At the wedding of Albert and Anna, Karl, the new chauffeur, arrives. Albert is the head butler, second generation to the Baron. Karl soon seems out of place as a servant, and Albert tells ... See full summary »
At the wedding of Albert and Anna, Karl, the new chauffeur, arrives. Albert is the head butler, second generation to the Baron. Karl soon seems out of place as a servant, and Albert tells him so. But Karl is a cad. Whenever he gets the chance, he will try to seduce Anna, who is not wise in the ways of the world. He lies without question if it is to his advantage and charms money out of Sophie, the old cook. He disrupts the household and then blackmails the Baroness to keep from being sacked. Written by
Tony Fontana <email@example.com>
John Gilbert wanted to do this movie so badly he sold the story to MGM for $1.00. Ads for the movie proclaimed "starring Mr. and Mrs. John Gilbert" since the couple was married shortly after the production completed filming. See more »
"Downstairs" features a great cast (John Gilbert, Virginia Bruce, Paul Lukas) and many memorable, tension-filled scenes. Its plot is a strange combination of old-fashioned class-conflict melodrama (servants' lives compared to the aristocracy's) and sexual satire. I think it has held up well for its age, undoubtedly because it was a pre-code movie and could deal with subjects which only two years later were taboo.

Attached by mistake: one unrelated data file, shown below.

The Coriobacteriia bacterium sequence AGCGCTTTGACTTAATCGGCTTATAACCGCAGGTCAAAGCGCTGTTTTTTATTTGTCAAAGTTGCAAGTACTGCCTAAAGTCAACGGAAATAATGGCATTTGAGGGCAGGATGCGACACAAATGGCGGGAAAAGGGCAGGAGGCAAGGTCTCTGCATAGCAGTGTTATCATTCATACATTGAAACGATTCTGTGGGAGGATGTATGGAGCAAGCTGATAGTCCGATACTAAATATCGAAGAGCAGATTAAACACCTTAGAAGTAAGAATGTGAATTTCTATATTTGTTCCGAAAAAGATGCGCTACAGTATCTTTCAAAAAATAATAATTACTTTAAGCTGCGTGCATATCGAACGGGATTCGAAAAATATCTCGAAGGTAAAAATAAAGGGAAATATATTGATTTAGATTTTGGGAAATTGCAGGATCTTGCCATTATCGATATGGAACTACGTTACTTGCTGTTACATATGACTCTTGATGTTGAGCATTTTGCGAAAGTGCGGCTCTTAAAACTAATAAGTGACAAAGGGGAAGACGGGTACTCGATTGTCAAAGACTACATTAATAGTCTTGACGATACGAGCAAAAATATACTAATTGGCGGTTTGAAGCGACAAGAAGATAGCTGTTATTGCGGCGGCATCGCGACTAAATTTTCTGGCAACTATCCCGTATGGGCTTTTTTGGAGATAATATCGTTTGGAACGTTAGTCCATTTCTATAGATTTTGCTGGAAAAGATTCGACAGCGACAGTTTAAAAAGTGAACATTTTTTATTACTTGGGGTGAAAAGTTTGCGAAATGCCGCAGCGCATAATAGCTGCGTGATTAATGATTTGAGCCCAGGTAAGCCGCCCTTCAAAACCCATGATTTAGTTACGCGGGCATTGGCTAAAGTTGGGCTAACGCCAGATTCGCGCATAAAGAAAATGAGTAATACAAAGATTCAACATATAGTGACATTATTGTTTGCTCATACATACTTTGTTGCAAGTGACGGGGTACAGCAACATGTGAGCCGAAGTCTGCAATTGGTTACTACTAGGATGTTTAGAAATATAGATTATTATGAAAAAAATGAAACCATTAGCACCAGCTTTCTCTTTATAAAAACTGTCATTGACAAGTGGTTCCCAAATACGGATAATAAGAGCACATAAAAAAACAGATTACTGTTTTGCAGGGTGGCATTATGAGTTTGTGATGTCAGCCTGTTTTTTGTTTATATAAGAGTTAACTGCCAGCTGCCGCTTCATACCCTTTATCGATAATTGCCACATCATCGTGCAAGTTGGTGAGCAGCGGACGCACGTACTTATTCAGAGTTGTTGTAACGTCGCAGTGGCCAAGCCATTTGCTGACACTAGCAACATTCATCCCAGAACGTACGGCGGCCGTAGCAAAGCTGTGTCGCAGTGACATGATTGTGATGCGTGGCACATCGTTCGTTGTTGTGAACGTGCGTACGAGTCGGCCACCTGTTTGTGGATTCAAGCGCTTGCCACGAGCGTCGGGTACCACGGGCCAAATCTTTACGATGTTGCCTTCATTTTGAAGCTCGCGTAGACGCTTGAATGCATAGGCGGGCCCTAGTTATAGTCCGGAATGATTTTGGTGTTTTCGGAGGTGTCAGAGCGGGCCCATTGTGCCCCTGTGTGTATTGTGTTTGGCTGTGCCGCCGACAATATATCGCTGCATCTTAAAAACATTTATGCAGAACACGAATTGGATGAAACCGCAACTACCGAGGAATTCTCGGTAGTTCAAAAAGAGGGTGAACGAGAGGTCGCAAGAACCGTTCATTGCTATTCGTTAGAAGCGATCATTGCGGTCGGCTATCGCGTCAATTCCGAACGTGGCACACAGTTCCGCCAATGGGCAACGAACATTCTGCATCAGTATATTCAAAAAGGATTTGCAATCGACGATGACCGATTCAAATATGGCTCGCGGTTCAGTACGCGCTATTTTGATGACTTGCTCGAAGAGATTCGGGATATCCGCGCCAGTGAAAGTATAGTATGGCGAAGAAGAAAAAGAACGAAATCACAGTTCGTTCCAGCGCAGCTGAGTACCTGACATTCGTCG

This film and The Big Parade are my two favorite John Gilbert films. He was an under-rated actor, very attractive, polished, but with a sharp edge of naughtiness. His voice was quite pleasant and intriguing, only slightly nasal, but you rarely notice that. He obviously had training to lower his voice and make it more cultured, just like all the actors did who crossed over from silents to talkies. However his battles with Louis B and his declining health limited his roles soon after Downstairs to B pictures.
The most dramatic scene in the film however belongs not to John Gilbert, but to Virginia Bruce, whom I must confess is not a favorite of mine. After being seduced by John Gilbert's character she boldly and passionately tells her husband (Lukas) off and insults his lovemaking in comparison. Wow-sa for 1932! No wonder TCM showcased this scene in the pre-code movies special a few months back. However the TCM special didn't lay the foundation for the scene, because if we had it we would have naturally sympathized with the husband much more than the seducer or the wife!
Watch Downstairs if you enjoy the saucy John Gilbert or if you like pre-code movies. You'll enjoy it.
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